Supreme Court Decision Delivers Blow To Workers' Rights The high court ruled for the first time that workers may not band together to challenge violations of federal labor laws.


Supreme Court Decision Delivers Blow To Workers' Rights

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Today the U.S. Supreme Court delivered a sweeping victory to American business and an equally sweeping defeat to American workers. The court gave the green light to employers who want to bar their workers from bringing class-action suits in court as a condition of employment. The vote was 5 to 4. NPR legal affairs correspondent Nina Totenberg reports.

NINA TOTENBERG, BYLINE: The conservative majority upheld and extended the growing practice adopted by American businesses, namely requiring workers to agree as a condition of employment not to go to court over wage and hour disputes but to instead submit their claims to binding arbitration individually. Today the justices added that employers may bar class-action suits in court as well. Employment lawyers were elated.

Lawyer Ron Chapman, who represents management in labor-management disputes, said he expects small and large businesses alike to immediately move to impose these binding arbitration contracts in order to eliminate the fear of costly class-action verdicts from juries.

RON CHAPMAN: It gives employers the green light to eliminate their single largest employment law risks with the stroke of a pen.

TOTENBERG: Many workers don't even know that they've waived their rights to go to court as a condition of employment. Indeed, the lead plaintiff in the case was an IT worker at Epic, the giant health care software development company. He got an email notifying all employees that they would be barred from joining any workplace class-action lawsuit. By clicking that they received the notice, it turned out he was agreeing to the contract as a condition of continued employment.

The Epic workers as well as junior accountants at Ernst & Young and employees at a Murphy Oil gas station went to the National Labor Relations Board contending that such class-action bans were a violation of federal law. That law guarantees the rights of workers to engage in activities for the purpose of collective bargaining or any other concerted activities. The NLRB agreed with the workers in 2014, as did the Obama administration Justice Department. But the Trump administration reversed that decision and sided with the employers when the case was argued in the Supreme Court.

Today Trump appointee Neil Gorsuch, writing for the court majority, said that provision of the 1935 Labor Act that the workers rested their case on is clearly trumped by the Federal Arbitration Act that was enacted 10 years earlier. He said that Congress never intended a provision aimed at collective bargaining in the union context to guarantee workers the right to bring class actions in court.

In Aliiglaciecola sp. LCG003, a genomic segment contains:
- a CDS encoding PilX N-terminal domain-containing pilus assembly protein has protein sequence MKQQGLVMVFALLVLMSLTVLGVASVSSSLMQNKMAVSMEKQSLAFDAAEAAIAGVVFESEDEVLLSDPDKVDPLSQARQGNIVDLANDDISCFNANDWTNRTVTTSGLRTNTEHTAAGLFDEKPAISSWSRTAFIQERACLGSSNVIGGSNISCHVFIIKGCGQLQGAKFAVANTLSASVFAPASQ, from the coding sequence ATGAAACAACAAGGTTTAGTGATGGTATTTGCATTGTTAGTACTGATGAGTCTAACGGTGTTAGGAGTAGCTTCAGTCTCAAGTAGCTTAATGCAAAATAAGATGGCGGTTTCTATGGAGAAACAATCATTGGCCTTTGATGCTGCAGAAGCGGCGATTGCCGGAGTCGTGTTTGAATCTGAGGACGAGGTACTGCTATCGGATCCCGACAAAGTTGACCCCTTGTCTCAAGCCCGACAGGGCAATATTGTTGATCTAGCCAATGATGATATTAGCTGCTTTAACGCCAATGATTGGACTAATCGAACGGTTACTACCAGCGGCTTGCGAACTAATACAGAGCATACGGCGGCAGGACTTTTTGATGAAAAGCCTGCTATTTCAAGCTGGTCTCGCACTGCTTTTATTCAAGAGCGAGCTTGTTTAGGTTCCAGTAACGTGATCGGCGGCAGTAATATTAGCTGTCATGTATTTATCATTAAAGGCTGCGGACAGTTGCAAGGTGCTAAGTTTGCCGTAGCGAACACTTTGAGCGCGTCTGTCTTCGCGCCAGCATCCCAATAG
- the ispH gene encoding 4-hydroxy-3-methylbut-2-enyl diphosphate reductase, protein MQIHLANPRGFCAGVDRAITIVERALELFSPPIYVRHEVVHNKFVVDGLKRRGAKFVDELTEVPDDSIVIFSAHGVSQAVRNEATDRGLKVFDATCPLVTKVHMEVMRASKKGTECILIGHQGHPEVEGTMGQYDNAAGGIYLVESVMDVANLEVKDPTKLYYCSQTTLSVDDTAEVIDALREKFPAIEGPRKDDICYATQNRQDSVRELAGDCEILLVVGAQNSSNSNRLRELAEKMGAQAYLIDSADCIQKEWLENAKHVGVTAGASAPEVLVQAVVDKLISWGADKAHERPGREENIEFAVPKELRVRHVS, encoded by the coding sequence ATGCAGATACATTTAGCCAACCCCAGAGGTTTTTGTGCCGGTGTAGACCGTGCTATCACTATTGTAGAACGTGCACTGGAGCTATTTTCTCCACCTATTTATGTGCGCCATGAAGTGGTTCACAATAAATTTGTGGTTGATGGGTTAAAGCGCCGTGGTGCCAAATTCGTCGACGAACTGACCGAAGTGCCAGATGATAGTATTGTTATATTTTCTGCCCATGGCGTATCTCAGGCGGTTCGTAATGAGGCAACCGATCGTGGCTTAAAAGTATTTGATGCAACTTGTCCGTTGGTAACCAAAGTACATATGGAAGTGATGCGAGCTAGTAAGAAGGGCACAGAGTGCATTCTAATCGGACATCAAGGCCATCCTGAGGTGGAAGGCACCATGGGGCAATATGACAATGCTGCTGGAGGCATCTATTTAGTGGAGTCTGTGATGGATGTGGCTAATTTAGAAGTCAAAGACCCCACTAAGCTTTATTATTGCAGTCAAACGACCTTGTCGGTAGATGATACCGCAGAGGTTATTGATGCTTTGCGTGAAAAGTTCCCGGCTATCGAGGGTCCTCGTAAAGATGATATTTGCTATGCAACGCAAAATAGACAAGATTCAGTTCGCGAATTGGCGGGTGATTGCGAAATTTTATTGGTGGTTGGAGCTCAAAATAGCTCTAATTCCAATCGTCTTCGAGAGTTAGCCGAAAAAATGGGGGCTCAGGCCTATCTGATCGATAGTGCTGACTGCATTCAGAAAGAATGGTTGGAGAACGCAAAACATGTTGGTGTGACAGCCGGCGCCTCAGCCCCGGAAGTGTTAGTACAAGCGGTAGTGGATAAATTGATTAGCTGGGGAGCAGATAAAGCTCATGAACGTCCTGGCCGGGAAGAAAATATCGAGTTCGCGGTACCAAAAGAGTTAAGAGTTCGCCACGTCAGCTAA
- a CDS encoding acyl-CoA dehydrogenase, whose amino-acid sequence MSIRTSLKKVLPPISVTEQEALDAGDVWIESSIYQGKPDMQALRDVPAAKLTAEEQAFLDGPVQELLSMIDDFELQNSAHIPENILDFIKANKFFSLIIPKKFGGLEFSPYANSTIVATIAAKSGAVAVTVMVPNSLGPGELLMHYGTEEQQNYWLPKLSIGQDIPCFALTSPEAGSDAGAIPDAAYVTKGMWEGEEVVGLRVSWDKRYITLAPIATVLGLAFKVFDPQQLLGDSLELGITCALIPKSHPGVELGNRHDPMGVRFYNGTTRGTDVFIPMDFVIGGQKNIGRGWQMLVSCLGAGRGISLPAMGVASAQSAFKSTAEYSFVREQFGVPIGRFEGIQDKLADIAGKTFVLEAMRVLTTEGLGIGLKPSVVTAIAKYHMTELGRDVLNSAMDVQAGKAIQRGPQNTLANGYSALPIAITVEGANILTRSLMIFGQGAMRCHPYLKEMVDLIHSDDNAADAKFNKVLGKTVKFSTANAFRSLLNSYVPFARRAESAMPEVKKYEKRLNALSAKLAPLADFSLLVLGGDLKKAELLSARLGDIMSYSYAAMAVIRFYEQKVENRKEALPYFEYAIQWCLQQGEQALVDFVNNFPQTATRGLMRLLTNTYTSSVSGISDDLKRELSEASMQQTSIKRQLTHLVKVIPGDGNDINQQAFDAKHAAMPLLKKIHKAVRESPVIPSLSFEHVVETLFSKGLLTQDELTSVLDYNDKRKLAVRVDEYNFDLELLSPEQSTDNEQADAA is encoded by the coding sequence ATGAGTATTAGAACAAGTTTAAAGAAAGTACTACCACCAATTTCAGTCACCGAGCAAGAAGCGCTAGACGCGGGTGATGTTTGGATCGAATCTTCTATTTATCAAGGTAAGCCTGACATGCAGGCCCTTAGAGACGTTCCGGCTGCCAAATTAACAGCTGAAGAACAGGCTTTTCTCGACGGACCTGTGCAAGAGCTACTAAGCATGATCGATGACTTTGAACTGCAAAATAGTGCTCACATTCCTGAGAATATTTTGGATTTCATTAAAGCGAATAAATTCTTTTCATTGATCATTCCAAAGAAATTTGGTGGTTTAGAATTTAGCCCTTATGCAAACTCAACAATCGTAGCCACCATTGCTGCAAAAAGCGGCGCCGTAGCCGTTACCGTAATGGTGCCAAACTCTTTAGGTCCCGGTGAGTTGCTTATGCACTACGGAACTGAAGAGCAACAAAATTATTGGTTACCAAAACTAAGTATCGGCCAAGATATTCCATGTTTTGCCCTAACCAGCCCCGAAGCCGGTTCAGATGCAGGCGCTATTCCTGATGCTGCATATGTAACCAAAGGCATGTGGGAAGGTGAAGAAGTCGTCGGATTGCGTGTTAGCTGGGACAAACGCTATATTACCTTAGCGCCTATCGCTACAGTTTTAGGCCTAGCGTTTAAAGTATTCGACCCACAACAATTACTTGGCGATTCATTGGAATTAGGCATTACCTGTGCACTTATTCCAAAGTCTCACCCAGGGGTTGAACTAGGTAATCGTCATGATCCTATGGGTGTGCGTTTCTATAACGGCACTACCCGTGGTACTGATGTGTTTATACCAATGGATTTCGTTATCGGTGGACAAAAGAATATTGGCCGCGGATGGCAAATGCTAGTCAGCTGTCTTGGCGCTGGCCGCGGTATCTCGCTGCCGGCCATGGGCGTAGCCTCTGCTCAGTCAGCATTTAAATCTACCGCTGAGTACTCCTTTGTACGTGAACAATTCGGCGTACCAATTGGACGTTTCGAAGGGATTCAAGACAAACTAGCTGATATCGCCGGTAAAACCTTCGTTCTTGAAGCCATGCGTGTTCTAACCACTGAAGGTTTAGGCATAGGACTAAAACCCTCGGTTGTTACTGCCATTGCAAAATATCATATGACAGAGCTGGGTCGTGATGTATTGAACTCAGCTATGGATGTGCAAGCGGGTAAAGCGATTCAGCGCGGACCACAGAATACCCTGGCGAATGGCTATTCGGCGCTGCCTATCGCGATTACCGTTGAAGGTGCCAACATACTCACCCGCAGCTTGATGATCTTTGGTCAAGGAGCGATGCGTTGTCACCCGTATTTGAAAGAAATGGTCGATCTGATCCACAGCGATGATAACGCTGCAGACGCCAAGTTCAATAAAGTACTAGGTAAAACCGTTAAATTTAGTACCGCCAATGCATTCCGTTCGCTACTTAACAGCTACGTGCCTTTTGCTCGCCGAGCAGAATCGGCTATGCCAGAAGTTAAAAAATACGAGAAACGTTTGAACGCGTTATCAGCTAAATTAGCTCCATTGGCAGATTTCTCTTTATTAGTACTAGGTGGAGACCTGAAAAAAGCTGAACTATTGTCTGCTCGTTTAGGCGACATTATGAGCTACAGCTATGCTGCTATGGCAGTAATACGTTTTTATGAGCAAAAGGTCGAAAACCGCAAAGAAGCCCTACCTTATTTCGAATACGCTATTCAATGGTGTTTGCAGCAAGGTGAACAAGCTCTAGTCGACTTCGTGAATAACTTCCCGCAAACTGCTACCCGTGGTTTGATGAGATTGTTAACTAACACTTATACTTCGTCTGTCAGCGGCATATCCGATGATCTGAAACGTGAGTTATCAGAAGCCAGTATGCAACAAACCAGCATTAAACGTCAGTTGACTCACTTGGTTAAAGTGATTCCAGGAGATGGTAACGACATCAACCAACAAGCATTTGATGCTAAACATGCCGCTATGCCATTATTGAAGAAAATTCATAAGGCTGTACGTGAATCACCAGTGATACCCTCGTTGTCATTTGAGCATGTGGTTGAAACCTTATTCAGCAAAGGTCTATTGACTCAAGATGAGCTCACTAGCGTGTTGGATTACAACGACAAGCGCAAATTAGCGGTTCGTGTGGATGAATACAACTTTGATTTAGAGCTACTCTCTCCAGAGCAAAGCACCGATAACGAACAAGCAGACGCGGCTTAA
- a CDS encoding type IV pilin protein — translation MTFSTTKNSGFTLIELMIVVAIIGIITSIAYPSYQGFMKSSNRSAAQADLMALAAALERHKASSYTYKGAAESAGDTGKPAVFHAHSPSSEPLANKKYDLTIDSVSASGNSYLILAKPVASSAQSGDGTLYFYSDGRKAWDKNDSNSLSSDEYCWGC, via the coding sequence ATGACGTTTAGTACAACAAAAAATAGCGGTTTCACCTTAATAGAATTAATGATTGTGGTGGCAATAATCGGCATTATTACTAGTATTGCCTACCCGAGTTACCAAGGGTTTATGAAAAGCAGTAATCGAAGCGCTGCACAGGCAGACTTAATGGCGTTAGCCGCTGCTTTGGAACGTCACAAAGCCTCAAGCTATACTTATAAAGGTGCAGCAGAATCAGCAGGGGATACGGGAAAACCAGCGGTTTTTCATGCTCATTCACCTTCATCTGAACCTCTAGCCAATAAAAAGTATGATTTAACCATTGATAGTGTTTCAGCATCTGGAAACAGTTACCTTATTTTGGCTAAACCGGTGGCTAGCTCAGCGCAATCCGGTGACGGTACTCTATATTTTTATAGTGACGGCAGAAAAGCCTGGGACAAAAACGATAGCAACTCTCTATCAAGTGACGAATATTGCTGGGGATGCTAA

Justice Ruth Bader Ginsburg, in a rare oral dissent from the bench, called out the majority for what she said was an egregiously wrong decision. The court endorses nothing more than an arm twisted, take-it-or-leave-it agreement forced upon employees, she said. She noted that the workers' claims are usually small. Indeed, she noted that the typical Ernst & Young employee would likely have to spend $200,000 to recover only $1,800 in overtime pay.

For this reason, she said, relatively few workers avail themselves of the arbitration option, and many are fearful of retaliation. The inevitable result of today's decision, she added, will be huge under enforcement of federal and state laws designed to advance the well-being of vulnerable workers. It's up to Congress, she said, to correct the court's action now.

Labor law experts said today's decision likely will present increasing problems for the #MeToo movement and for other civil rights class actions claiming discrimination based on race, gender and religion. There's no transparency in most binding arbitration agreements, and they often include non-disclosure provisions. Yale law professor Judith Resnik observes that today's decision applies to all manner of class actions.

JUDITH RESNIK: What this says is that when you buy something, use something or work for someone, that entity can require you to waive your rights to use public courts.

TOTENBERG: Cornell labor law professor Angela Cornell expects the number of these litigation waivers to skyrocket now.

ANGELA CORNELL: What we see is the privatization of our justice system.

TOTENBERG: Nina Totenberg, NPR News, Washington.

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